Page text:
• Professional Services

How technology drives marketing intelligence

Intapp recently connected with industry influencer, Kim Tasso, to discuss how technology is impacting and improving marketing. Tasso, the managing director of RedStarKim Ltd., is an independent management consultant specializing in the professional services sector.

This is part two of Intapp’s two-part conversation with Tasso. Part one provides tips about driving successful marketing programs in the professional services sector. 

Intapp: How can technology enable professional services firms to make more data-driven decisions?

Kim Tasso: Data, information, and insight are the foundations of good marketing. Technology is required to enable marketers to evaluate what has happened in the past. But more importantly, technology is also now able to  predict what might happen in the future.

Many professional services firms have a lot of data that is inaccessible and in the wrong format for use by marketers. Other professional services firms seem to think that marketing is purely about creativity and promotion. They don’t give marketers the time or access to analyze information about markets, clients, and performance. Too many marketing programs fail because they are “data-free,” based on assumptions and conjecture rather than hard facts.

Intapp: How can technology guide marketing efforts at professional services firms?

KT: Technology can automate routine tasks and supplement decision-making.

There is a wealth of martech (marketing technology) out there. It helps with everything from analysis, planning, and content creation. Effective martech also helps disseminate relationship management and analytics on engagement and conversion.

There are some great examples of smart systems guiding the development of plans, the interpretation of data, the compilation of pitch documents, and predictive systems identifying opportunities early. There are even some smart automatic coaching systems.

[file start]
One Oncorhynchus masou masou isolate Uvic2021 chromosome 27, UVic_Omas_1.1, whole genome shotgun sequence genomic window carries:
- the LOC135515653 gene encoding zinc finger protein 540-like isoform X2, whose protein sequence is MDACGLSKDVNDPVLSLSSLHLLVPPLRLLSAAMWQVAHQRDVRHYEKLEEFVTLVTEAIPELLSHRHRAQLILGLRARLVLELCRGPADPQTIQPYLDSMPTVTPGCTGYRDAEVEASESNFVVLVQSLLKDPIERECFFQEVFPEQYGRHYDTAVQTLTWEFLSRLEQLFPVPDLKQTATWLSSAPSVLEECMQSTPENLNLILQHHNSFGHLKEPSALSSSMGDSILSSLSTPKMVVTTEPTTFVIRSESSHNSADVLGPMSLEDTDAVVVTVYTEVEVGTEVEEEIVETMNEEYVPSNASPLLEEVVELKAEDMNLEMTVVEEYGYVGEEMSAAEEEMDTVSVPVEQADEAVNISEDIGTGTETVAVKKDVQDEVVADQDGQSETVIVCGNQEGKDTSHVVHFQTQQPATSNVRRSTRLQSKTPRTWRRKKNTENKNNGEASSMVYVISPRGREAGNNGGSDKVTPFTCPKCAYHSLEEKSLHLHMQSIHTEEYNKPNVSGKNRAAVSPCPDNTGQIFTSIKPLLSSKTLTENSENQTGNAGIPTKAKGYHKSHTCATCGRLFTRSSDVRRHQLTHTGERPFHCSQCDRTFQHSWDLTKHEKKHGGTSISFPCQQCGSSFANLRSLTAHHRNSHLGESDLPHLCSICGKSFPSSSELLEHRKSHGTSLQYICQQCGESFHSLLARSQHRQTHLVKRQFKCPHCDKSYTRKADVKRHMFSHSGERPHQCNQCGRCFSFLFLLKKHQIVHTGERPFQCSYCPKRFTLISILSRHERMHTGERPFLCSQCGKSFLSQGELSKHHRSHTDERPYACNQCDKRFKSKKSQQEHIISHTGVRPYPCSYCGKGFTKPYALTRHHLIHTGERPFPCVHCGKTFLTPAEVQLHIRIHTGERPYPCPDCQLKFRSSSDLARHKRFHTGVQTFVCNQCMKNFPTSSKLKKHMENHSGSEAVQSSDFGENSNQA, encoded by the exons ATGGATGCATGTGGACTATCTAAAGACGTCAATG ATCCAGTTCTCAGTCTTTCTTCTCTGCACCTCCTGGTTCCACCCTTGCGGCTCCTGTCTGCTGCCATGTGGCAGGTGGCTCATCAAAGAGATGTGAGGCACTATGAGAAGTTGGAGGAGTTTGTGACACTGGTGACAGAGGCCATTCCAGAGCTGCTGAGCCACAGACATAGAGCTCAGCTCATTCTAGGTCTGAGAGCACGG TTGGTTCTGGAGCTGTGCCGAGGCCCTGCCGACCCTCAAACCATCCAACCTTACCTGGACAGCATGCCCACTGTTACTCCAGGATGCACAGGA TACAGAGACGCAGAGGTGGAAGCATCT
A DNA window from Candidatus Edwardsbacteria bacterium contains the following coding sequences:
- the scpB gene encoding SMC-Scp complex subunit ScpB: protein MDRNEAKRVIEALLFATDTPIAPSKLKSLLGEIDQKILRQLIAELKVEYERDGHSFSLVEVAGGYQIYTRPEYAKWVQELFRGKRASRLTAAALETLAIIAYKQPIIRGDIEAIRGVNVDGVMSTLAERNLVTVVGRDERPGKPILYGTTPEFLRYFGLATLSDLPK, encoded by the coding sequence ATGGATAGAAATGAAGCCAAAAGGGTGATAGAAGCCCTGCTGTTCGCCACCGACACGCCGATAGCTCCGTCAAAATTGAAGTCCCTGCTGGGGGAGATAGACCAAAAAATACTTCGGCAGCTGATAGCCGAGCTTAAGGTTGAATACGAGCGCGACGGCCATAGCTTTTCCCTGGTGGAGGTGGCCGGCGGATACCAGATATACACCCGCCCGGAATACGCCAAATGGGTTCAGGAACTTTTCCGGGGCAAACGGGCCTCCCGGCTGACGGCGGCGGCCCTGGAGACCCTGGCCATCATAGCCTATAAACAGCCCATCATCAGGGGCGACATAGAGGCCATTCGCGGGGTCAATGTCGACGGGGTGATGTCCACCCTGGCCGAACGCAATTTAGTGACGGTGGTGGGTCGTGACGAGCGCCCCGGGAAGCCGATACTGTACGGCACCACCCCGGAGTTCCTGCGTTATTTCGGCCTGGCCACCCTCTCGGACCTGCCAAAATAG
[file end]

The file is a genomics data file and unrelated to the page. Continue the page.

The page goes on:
Intapp: How will AI impact marketing and sales?

KT: I found the World Economic Forum report on the future of jobs really interesting. It shows that generally marketing and sales roles will be protected from automation, as they are often reliant on people skills.

That subject is very close to my heart as a dual qualified psychologist and marketer whose last book was on the human elements of business relationships. It also showed that, specifically, the professional services sector would see a net increase in jobs ― although routine tasks will be automated.

Intapp: How is technology affecting what talent and skillsets marketing teams require?

KT: I recently read a book called Advanced Marketing Management. It showed that the four Ps of marketing will evolve, and marketers will have to extend their skills base into neuroscience, predictive skills, adaptability skills, and innovation.

All of these areas are well supported by AI, automation, and technological augmentation. So, yes, I see marketing being well-supported and supplemented by AI.

The real question is whether professional service firms will ever look up from their obsession of using technology to achieve efficiency cost savings to looking at technology to achieve real competitive advantage by its innovative application at the sharp end of client relationships.

Learn about the ways you can start using modern technology to fully leverage the power of your client relationships.